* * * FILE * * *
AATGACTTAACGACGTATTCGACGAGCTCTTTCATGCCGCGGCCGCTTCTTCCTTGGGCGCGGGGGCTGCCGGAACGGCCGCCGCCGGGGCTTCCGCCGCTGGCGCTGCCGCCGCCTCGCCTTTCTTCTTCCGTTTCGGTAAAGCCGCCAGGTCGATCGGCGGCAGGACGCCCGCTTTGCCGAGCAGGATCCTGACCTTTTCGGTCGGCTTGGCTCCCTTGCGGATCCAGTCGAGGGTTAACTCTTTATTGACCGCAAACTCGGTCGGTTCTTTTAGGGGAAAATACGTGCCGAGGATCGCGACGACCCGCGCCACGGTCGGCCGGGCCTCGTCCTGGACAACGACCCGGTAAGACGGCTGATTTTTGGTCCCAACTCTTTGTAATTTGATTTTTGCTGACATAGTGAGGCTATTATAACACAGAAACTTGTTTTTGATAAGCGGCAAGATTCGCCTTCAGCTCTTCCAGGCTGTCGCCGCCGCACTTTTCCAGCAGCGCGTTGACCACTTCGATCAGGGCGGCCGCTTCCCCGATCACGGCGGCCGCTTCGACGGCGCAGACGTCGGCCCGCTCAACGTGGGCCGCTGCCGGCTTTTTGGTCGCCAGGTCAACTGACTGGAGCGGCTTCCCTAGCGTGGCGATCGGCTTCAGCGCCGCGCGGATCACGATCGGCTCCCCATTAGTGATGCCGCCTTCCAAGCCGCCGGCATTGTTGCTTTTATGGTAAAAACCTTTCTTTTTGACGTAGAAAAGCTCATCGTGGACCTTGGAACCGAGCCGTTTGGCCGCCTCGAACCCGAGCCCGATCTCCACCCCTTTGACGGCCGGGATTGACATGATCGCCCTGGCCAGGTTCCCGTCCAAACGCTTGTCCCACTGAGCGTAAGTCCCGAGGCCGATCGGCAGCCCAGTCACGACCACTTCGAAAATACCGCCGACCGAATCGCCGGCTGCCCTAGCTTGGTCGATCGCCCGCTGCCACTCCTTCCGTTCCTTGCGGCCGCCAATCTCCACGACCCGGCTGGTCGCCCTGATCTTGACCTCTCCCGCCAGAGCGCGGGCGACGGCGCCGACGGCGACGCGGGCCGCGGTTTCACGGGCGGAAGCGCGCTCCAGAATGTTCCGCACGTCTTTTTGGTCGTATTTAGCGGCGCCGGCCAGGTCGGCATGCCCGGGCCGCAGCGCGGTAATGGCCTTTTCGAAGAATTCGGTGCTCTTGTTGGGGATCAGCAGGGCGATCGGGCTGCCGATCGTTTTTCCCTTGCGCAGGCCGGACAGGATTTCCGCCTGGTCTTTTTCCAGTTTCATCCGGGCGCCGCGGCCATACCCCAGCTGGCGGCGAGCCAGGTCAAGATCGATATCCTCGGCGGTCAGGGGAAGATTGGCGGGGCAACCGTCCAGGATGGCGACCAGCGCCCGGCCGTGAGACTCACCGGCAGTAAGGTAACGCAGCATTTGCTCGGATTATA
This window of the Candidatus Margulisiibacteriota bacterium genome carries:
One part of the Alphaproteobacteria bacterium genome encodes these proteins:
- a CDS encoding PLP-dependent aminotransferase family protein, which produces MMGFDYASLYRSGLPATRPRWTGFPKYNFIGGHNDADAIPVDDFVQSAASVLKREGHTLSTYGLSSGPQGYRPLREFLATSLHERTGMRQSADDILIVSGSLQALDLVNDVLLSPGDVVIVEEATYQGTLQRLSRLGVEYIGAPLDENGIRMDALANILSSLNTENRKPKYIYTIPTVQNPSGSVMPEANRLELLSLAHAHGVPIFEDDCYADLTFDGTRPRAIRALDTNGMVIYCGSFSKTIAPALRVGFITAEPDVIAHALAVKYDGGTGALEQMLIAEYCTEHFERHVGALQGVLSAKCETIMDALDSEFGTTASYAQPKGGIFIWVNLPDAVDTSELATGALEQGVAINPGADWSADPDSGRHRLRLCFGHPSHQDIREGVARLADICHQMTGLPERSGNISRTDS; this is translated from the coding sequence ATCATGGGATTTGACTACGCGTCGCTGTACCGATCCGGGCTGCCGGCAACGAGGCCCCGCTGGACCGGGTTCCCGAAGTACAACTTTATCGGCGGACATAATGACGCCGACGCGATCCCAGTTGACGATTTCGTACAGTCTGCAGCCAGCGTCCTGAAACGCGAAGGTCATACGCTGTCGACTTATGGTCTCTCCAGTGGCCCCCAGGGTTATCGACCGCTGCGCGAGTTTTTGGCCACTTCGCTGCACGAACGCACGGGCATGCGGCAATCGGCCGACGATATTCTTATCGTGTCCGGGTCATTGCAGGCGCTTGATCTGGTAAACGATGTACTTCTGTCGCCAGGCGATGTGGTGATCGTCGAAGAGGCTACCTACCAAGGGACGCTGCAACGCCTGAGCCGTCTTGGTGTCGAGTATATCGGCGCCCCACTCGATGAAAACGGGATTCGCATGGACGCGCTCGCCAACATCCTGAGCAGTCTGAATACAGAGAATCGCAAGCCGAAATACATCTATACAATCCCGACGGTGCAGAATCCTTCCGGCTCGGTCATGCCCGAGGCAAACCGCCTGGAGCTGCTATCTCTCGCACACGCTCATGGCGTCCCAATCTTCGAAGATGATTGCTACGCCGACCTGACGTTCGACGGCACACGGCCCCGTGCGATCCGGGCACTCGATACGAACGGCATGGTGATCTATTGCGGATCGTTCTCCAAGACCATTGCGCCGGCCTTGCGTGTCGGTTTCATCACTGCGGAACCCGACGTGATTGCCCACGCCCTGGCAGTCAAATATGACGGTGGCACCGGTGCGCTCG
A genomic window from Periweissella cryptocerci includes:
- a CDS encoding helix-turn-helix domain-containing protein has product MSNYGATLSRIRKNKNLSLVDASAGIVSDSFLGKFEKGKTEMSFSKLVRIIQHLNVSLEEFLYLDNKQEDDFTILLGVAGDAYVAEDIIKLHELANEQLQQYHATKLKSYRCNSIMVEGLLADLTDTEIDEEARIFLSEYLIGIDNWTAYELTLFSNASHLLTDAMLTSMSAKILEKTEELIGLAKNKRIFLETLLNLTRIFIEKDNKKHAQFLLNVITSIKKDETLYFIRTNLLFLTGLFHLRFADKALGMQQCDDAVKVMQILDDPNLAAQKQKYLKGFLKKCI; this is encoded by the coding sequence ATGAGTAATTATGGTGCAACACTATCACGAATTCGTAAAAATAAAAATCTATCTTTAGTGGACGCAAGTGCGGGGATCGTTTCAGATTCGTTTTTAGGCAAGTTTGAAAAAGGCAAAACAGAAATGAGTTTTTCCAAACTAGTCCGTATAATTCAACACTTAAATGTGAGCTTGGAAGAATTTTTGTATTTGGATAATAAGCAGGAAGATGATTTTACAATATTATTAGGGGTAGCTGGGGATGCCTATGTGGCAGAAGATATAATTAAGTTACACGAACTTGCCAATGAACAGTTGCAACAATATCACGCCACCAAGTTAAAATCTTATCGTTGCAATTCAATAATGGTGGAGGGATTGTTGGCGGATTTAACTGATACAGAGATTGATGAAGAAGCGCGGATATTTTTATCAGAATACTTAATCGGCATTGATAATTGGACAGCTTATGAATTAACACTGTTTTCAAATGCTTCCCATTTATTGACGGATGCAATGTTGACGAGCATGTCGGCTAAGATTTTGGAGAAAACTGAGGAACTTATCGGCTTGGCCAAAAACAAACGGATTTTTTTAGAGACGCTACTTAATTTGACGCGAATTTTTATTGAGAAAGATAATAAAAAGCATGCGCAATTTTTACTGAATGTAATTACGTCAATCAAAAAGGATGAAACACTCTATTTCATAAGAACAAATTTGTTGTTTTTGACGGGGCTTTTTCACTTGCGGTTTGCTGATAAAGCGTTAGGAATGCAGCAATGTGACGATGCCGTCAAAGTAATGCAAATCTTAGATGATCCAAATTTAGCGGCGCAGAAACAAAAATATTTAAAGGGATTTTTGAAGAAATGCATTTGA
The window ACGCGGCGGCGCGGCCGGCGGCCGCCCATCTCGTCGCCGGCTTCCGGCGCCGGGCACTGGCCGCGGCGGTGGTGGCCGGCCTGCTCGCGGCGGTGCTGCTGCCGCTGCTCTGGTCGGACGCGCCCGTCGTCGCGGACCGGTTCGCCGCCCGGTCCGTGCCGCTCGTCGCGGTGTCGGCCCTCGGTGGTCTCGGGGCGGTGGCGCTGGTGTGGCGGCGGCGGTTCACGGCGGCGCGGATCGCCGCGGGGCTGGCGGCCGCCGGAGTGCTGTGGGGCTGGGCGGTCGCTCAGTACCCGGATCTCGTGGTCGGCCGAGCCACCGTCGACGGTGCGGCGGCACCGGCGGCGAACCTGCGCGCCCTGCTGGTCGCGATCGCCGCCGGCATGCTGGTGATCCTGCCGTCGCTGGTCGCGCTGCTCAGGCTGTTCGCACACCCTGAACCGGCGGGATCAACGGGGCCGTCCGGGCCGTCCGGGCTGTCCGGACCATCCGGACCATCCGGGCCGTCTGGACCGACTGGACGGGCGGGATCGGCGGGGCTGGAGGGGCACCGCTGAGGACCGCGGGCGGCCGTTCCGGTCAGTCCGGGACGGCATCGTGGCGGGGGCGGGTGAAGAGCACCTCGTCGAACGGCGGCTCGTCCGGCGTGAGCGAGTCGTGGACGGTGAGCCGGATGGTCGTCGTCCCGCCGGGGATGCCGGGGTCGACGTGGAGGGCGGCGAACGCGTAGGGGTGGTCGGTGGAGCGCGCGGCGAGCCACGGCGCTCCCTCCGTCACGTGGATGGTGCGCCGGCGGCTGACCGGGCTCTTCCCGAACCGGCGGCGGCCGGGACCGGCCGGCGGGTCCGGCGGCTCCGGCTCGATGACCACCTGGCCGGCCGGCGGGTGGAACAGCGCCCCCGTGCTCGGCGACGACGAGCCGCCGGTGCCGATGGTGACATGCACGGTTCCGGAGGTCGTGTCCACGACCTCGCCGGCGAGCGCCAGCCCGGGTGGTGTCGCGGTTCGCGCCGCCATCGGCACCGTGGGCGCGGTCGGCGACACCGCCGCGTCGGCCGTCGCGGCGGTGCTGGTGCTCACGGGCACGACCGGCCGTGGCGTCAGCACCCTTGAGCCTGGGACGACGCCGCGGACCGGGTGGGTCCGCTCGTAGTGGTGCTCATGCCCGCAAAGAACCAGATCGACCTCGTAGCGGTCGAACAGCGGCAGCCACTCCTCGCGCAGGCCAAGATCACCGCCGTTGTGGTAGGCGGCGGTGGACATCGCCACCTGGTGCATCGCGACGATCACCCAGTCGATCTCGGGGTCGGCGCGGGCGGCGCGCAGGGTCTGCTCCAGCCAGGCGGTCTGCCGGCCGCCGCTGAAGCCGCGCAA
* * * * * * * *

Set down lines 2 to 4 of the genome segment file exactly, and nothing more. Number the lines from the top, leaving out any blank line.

This window of the Candidatus Margulisiibacteriota bacterium genome carries:
One part of the Alphaproteobacteria bacterium genome encodes these proteins:
- a CDS encoding PLP-dependent aminotransferase family protein, which produces MMGFDYASLYRSGLPATRPRWTGFPKYNFIGGHNDADAIPVDDFVQSAASVLKREGHTLSTYGLSSGPQGYRPLREFLATSLHERTGMRQSADDILIVSGSLQALDLVNDVLLSPGDVVIVEEATYQGTLQRLSRLGVEYIGAPLDENGIRMDALANILSSLNTENRKPKYIYTIPTVQNPSGSVMPEANRLELLSLAHAHGVPIFEDDCYADLTFDGTRPRAIRALDTNGMVIYCGSFSKTIAPALRVGFITAEPDVIAHALAVKYDGGTGALEQMLIAEYCTEHFERHVGALQGVLSAKCETIMDALDSEFGTTASYAQPKGGIFIWVNLPDAVDTSELATGALEQGVAINPGADWSADPDSGRHRLRLCFGHPSHQDIREGVARLADICHQMTGLPERSGNISRTDS; this is translated from the coding sequence ATCATGGGATTTGACTACGCGTCGCTGTACCGATCCGGGCTGCCGGCAACGAGGCCCCGCTGGACCGGGTTCCCGAAGTACAACTTTATCGGCGGACATAATGACGCCGACGCGATCCCAGTTGACGATTTCGTACAGTCTGCAGCCAGCGTCCTGAAACGCGAAGGTCATACGCTGTCGACTTATGGTCTCTCCAGTGGCCCCCAGGGTTATCGACCGCTGCGCGAGTTTTTGGCCACTTCGCTGCACGAACGCACGGGCATGCGGCAATCGGCCGACGATATTCTTATCGTGTCCGGGTCATTGCAGGCGCTTGATCTGGTAAACGATGTACTTCTGTCGCCAGGCGATGTGGTGATCGTCGAAGAGGCTACCTACCAAGGGACGCTGCAACGCCTGAGCCGTCTTGGTGTCGAGTATATCGGCGCCCCACTCGATGAAAACGGGATTCGCATGGACGCGCTCGCCAACATCCTGAGCAGTCTGAATACAGAGAATCGCAAGCCGAAATACATCTATACAATCCCGACGGTGCAGAATCCTTCCGGCTCGGTCATGCCCGAGGCAAACCGCCTGGAGCTGCTATCTCTCGCACACGCTCATGGCGTCCCAATCTTCGAAGATGATTGCTACGCCGACCTGACGTTCGACGGCACACGGCCCCGTGCGATCCGGGCACTCGATACGAACGGCATGGTGATCTATTGCGGATCGTTCTCCAAGACCATTGCGCCGGCCTTGCGTGTCGGTTTCATCACTGCGGAACCCGACGTGATTGCCCACGCCCTGGCAGTCAAATATGACGGTGGCACCGGTGCGCTCG